The next stage in a lengthy series of patent litigation by IPCom took place on 25 April 2015 with a judgment, IPCom v. HTC & Ors  EWHC 1034 (Pat), by Birss J in the High Court. This case appears to demonstrate the influence of parallel Opposition proceedings at the EPO on ongoing national infringement proceedings in the UK, to the benefit of the defendant. In view of a negative decision by the EPO’s Opposition Division on the granted claims, IPCom applied for discretion to amend the claims of the patent at the commencement of the UK infringement and validity proceedings.
IPCom v. HTC concerned the infringement and validity of European (UK) patent 1841268. This patent was filed as a Divisional application from European patent EP 1186189, with both patents forming the basis of a long-running dispute between IPCom and a number of other companies including Nokia and HTC. Although the parent patent was revoked in the UK in late 2009, the Divisional patent was found in 2011 to be both valid and infringed in the UK by Nokia. Shortly after this decision, IPCom sued HTC for infringement of the Divisional patent in the UK.
Concurrent with the UK proceedings, HTC and Nokia (together with other Opponents) had pursued Opposition proceedings at the EPO regarding the validity of the Divisional patent. After a protracted battle, the Opposition Division revoked the claims that were granted but subsequently upheld the validity of amended claims in 2014 (although the result of an Appeal is still outstanding). In view of this, in the present UK proceedings IPCom requested the discretion of the court to amend the claims on file in the UK. The amendments to the claims (filed in English) were intended to be in line with the amended claims (in German) that were allowed by the EPO.
Birss J, acting in the High Court, was asked to consider four separate points in the UK proceedings: a) whether the court should exercise its discretion to admit the amendment to the claims; b) whether devices operating according to the Universal Mobile Telecommunications System (UMTS) standard infringe the patent in its amended form (and so whether the patent is essential to the UMTS standard); c) whether the HTC devices in class A (classified according to mobile telecommunication standards) infringe; and d) whether HTC devices in classes B to G (classified according to mobile telecommunication standards) infringe.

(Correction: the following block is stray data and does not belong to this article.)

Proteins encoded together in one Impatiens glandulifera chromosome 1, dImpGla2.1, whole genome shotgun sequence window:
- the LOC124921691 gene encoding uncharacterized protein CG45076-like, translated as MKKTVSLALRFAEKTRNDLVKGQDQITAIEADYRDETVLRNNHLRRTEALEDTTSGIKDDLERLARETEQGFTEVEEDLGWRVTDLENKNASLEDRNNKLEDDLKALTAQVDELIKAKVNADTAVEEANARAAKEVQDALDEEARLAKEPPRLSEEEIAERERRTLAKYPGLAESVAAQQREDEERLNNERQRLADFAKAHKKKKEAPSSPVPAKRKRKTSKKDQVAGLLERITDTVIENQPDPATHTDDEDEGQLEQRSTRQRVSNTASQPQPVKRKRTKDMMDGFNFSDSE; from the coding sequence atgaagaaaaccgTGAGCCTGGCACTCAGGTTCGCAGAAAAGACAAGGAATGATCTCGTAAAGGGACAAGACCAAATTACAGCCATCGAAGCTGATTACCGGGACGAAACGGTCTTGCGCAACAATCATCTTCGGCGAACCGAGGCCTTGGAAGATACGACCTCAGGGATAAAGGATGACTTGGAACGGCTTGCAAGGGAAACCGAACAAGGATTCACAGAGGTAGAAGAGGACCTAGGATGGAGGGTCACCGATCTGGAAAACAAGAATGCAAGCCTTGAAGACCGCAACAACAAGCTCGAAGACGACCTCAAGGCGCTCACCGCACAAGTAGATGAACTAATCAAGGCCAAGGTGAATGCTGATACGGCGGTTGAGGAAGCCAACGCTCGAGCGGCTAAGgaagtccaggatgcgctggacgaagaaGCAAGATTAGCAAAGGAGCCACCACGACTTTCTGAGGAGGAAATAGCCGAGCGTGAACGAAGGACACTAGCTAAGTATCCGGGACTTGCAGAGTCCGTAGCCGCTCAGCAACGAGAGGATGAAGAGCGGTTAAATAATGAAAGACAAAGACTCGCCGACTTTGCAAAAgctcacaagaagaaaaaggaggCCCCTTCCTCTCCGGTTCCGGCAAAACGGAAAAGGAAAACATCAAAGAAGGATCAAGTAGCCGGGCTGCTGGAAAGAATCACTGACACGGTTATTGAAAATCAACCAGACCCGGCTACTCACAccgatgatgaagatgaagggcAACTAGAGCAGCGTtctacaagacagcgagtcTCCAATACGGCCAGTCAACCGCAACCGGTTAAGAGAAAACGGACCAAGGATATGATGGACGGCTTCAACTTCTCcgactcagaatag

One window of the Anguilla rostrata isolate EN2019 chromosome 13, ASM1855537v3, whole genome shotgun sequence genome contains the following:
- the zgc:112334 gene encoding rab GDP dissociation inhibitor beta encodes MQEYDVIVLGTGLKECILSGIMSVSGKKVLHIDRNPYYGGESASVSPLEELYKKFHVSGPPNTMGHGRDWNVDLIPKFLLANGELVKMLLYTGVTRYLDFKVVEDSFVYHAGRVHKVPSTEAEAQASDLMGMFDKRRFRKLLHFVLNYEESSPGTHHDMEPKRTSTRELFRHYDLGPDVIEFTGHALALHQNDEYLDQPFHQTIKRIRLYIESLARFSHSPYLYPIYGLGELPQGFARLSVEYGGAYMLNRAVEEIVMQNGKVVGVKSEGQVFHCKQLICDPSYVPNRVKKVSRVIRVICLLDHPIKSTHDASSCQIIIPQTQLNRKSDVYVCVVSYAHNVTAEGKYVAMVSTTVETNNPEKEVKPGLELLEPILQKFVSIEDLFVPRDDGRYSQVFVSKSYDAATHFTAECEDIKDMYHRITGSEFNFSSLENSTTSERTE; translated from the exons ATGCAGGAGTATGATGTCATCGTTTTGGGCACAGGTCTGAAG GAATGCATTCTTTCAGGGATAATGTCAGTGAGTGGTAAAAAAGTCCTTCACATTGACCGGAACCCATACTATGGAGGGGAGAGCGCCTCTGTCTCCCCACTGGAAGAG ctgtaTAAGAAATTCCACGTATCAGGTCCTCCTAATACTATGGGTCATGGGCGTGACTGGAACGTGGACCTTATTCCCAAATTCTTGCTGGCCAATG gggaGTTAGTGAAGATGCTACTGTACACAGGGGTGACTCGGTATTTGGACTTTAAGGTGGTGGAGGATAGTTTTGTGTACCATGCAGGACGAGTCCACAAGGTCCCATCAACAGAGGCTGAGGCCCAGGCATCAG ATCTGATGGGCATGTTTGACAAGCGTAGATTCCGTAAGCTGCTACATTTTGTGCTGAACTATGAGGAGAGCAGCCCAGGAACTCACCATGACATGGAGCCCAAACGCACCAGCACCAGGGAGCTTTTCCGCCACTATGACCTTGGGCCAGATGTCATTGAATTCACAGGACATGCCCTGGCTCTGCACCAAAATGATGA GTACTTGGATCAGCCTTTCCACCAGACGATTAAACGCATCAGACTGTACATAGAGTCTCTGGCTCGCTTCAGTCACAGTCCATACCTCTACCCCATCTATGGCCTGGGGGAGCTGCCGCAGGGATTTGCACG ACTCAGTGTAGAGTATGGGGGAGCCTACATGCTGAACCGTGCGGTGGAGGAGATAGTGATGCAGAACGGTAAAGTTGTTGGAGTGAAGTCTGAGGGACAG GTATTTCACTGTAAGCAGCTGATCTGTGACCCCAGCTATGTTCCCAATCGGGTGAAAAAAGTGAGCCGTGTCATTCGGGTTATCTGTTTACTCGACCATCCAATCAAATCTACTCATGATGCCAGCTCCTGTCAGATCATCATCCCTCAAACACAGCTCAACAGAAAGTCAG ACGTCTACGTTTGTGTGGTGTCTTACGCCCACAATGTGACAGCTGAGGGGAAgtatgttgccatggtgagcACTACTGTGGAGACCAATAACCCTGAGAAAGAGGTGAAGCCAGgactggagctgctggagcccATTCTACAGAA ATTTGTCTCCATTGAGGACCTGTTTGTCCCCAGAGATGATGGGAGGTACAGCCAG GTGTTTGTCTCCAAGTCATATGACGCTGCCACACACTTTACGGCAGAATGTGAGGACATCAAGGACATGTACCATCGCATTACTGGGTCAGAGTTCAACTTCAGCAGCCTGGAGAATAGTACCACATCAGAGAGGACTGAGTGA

HTC contended that the amended claims before the court were different in scope from those allowed in Opposition at the EPO (in part, by virtue of translation from German to English). Therefore, they argued the amendment should not be admitted by the court. However, Birss J confirmed that even if there were a difference in scope, this was not reason enough to impose the court’s discretion to refuse the amendment. Upon the judge’s own assessment of the claims, the amended claims were valid and formally allowable, and thus should be allowed.
In respect of the questions of infringement of the amended claims, the judge ruled that neither devices acting according to the UMTS standard nor HTC devices in class A infringed. Consequently, the patent was deemed not to be essential to the UMTS standard. Furthermore, the judge agreed that devices in classes B to G did not infringe, and was satisfied to grant corresponding declarations that were sought by HTC.
Although there surely will be further twists and turns in this long running series of litigation by IPCom, this case demonstrates the effectiveness of HTC’s central Opposition at the EPO to consequently affect the national infringement proceedings. By proving a case for the invalidity of the granted claims before the EPO, IPCom were required in the UK courts to file amended claims, and in these proceedings, this seems to have been to HTC’s benefit.
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